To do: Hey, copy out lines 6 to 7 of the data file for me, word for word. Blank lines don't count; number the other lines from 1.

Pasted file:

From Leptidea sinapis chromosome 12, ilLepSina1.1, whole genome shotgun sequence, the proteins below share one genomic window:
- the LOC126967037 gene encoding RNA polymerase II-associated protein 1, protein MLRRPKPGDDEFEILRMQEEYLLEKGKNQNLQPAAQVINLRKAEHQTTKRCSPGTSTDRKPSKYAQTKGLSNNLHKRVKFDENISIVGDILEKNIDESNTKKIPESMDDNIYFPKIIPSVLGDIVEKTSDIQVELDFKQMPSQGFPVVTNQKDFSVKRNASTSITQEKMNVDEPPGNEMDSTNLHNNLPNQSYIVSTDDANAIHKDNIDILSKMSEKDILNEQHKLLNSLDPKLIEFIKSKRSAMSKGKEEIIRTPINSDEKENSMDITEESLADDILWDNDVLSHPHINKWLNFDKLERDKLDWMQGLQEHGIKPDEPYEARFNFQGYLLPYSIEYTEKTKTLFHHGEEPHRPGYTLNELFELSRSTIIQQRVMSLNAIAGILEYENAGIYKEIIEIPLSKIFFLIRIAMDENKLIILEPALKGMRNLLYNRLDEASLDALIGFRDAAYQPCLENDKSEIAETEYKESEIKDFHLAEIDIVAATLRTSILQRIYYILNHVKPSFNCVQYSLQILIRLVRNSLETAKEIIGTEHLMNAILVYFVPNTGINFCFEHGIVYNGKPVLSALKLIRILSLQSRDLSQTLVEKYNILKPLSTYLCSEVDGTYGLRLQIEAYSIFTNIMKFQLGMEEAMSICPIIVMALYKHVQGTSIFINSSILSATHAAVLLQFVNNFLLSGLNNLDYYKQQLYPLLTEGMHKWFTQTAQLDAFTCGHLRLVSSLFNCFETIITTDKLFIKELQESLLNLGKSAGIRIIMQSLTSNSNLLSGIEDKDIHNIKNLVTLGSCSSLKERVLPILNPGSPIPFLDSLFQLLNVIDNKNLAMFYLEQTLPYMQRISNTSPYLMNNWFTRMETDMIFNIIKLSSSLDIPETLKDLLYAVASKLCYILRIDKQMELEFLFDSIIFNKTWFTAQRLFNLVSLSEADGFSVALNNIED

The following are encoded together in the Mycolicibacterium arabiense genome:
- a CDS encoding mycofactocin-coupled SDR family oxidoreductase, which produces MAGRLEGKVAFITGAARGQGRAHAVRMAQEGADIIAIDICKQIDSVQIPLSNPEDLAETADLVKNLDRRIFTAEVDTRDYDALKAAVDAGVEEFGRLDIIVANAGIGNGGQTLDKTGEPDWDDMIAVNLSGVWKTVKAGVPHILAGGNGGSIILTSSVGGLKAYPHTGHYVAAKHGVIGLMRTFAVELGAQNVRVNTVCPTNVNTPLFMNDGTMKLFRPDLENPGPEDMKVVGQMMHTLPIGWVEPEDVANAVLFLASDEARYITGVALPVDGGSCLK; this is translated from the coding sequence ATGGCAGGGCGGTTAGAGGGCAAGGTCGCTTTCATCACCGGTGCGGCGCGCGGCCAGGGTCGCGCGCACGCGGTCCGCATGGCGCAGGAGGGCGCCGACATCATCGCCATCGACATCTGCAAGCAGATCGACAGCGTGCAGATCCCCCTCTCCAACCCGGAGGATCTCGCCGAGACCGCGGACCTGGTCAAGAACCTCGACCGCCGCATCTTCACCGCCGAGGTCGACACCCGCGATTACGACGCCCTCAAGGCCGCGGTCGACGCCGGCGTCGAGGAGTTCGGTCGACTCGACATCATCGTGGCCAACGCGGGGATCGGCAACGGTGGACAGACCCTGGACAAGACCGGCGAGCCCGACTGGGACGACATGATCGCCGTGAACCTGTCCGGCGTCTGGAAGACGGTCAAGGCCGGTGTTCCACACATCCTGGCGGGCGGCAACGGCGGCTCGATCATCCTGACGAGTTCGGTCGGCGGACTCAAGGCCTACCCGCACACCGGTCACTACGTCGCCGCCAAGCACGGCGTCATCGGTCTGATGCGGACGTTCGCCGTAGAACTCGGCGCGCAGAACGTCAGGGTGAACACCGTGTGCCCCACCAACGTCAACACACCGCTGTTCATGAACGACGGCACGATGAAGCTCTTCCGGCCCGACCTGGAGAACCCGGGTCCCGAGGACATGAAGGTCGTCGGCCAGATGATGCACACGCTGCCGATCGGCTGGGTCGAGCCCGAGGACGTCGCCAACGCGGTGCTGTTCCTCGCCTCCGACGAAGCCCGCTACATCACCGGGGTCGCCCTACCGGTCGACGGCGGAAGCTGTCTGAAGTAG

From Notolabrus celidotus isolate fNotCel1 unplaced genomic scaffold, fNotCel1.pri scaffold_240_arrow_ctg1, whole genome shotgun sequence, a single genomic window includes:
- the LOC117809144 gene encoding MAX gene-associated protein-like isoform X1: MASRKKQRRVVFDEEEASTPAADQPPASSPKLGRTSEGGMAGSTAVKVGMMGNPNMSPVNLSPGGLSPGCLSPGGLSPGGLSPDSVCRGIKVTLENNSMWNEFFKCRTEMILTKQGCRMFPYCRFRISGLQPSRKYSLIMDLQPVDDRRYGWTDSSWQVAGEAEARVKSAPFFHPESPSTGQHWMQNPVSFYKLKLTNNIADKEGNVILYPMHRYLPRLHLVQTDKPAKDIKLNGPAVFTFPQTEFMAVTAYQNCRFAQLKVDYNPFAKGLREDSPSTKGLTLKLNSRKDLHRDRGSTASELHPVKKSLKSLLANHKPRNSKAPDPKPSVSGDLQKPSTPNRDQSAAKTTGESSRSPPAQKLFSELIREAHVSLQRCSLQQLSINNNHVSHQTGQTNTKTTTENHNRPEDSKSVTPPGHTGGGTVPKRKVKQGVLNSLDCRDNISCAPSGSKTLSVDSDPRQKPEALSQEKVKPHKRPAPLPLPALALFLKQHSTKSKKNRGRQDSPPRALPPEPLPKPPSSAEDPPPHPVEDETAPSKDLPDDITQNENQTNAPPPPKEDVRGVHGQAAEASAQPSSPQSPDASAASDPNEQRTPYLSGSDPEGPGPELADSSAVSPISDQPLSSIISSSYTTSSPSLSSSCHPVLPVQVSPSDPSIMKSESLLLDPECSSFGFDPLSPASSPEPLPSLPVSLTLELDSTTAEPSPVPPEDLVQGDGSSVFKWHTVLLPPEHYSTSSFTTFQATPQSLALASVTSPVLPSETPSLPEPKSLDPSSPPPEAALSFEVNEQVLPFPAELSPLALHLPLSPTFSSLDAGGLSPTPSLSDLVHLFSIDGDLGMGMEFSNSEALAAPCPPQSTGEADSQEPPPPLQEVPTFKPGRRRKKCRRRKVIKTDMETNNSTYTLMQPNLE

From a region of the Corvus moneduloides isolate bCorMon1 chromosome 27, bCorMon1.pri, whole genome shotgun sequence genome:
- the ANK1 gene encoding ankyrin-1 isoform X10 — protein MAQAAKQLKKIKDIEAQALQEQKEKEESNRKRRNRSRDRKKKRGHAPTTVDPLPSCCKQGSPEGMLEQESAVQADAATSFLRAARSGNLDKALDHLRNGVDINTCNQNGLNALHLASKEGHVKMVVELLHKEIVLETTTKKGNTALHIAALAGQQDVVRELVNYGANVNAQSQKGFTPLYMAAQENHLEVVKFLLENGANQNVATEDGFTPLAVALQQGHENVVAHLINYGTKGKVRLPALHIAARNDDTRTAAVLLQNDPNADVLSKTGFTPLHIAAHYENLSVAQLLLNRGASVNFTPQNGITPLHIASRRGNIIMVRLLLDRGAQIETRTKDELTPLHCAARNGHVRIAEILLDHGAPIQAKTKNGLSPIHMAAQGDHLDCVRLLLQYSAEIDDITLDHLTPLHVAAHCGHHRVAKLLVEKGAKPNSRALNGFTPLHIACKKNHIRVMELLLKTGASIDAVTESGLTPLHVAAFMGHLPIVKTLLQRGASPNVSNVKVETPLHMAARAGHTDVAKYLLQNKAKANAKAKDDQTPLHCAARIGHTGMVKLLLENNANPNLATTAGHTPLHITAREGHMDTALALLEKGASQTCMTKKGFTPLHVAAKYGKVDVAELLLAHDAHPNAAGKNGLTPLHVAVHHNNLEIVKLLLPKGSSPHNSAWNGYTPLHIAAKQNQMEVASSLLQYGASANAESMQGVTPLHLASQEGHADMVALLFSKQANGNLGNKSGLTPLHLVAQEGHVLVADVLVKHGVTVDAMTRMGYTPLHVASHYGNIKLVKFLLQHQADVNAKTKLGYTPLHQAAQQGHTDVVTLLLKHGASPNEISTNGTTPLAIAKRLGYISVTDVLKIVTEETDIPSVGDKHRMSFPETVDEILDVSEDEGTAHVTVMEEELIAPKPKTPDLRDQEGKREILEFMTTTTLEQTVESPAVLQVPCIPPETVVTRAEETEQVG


- the LOC117809144 gene encoding MAX gene-associated protein-like isoform X1: MASRKKQRRVVFDEEEASTPAADQPPASSPKLGRTSEGGMAGSTAVKVGMMGNPNMSPVNLSPGGLSPGCLSPGGLSPGGLSPDSVCRGIKVTLENNSMWNEFFKCRTEMILTKQGCRMFPYCRFRISGLQPSRKYSLIMDLQPVDDRRYGWTDSSWQVAGEAEARVKSAPFFHPESPSTGQHWMQNPVSFYKLKLTNNIADKEGNVILYPMHRYLPRLHLVQTDKPAKDIKLNGPAVFTFPQTEFMAVTAYQNCRFAQLKVDYNPFAKGLREDSPSTKGLTLKLNSRKDLHRDRGSTASELHPVKKSLKSLLANHKPRNSKAPDPKPSVSGDLQKPSTPNRDQSAAKTTGESSRSPPAQKLFSELIREAHVSLQRCSLQQLSINNNHVSHQTGQTNTKTTTENHNRPEDSKSVTPPGHTGGGTVPKRKVKQGVLNSLDCRDNISCAPSGSKTLSVDSDPRQKPEALSQEKVKPHKRPAPLPLPALALFLKQHSTKSKKNRGRQDSPPRALPPEPLPKPPSSAEDPPPHPVEDETAPSKDLPDDITQNENQTNAPPPPKEDVRGVHGQAAEASAQPSSPQSPDASAASDPNEQRTPYLSGSDPEGPGPELADSSAVSPISDQPLSSIISSSYTTSSPSLSSSCHPVLPVQVSPSDPSIMKSESLLLDPECSSFGFDPLSPASSPEPLPSLPVSLTLELDSTTAEPSPVPPEDLVQGDGSSVFKWHTVLLPPEHYSTSSFTTFQATPQSLALASVTSPVLPSETPSLPEPKSLDPSSPPPEAALSFEVNEQVLPFPAELSPLALHLPLSPTFSSLDAGGLSPTPSLSDLVHLFSIDGDLGMGMEFSNSEALAAPCPPQSTGEADSQEPPPPLQEVPTFKPGRRRKKCRRRKVIKTDMETNNSTYTLMQPNLE

From a region of the Corvus moneduloides isolate bCorMon1 chromosome 27, bCorMon1.pri, whole genome shotgun sequence genome: